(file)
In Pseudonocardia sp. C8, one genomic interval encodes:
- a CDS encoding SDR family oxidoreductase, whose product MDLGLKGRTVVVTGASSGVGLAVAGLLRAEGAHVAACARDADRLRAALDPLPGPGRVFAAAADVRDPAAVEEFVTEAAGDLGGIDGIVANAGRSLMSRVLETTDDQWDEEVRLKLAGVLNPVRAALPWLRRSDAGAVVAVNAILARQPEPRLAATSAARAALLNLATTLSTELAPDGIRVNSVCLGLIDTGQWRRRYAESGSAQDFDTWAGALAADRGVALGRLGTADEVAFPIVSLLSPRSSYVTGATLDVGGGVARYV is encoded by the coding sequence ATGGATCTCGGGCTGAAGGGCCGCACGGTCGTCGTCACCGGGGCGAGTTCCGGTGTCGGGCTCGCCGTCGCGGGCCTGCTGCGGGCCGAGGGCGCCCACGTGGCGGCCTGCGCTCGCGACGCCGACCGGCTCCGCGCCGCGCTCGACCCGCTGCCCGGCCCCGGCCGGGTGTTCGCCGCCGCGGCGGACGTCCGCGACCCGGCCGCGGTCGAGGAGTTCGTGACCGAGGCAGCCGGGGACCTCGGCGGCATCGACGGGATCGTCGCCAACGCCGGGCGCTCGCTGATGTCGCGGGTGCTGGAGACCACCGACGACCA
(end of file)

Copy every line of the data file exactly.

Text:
In Pseudonocardia sp. C8, one genomic interval encodes:
- a CDS encoding SDR family oxidoreductase, whose product MDLGLKGRTVVVTGASSGVGLAVAGLLRAEGAHVAACARDADRLRAALDPLPGPGRVFAAAADVRDPAAVEEFVTEAAGDLGGIDGIVANAGRSLMSRVLETTDDQWDEEVRLKLAGVLNPVRAALPWLRRSDAGAVVAVNAILARQPEPRLAATSAARAALLNLATTLSTELAPDGIRVNSVCLGLIDTGQWRRRYAESGSAQDFDTWAGALAADRGVALGRLGTADEVAFPIVSLLSPRSSYVTGATLDVGGGVARYV is encoded by the coding sequence ATGGATCTCGGGCTGAAGGGCCGCACGGTCGTCGTCACCGGGGCGAGTTCCGGTGTCGGGCTCGCCGTCGCGGGCCTGCTGCGGGCCGAGGGCGCCCACGTGGCGGCCTGCGCTCGCGACGCCGACCGGCTCCGCGCCGCGCTCGACCCGCTGCCCGGCCCCGGCCGGGTGTTCGCCGCCGCGGCGGACGTCCGCGACCCGGCCGCGGTCGAGGAGTTCGTGACCGAGGCAGCCGGGGACCTCGGCGGCATCGACGGGATCGTCGCCAACGCCGGGCGCTCGCTGATGTCGCGGGTGCTGGAGACCACCGACGACCA